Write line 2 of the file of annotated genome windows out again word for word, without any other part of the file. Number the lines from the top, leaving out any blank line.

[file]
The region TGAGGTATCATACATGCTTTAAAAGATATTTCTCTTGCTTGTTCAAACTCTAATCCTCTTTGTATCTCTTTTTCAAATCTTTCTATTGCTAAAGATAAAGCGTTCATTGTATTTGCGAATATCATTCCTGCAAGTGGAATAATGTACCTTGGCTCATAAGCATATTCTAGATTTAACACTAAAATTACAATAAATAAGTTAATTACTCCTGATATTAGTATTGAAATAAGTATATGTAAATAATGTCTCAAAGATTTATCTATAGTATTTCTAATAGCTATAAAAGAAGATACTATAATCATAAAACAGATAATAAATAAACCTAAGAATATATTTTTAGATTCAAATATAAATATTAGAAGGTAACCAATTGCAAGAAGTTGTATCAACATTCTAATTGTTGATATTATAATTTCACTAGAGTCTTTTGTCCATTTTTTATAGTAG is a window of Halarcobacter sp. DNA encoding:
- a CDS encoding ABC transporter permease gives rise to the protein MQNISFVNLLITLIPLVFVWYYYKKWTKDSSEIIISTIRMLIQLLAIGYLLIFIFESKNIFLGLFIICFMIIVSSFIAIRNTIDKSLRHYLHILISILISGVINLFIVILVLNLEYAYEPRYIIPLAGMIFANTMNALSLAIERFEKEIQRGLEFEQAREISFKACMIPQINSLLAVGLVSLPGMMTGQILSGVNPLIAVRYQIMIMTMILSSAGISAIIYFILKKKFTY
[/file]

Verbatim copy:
- a CDS encoding ABC transporter permease gives rise to the protein MQNISFVNLLITLIPLVFVWYYYKKWTKDSSEIIISTIRMLIQLLAIGYLLIFIFESKNIFLGLFIICFMIIVSSFIAIRNTIDKSLRHYLHILISILISGVINLFIVILVLNLEYAYEPRYIIPLAGMIFANTMNALSLAIERFEKEIQRGLEFEQAREISFKACMIPQINSLLAVGLVSLPGMMTGQILSGVNPLIAVRYQIMIMTMILSSAGISAIIYFILKKKFTY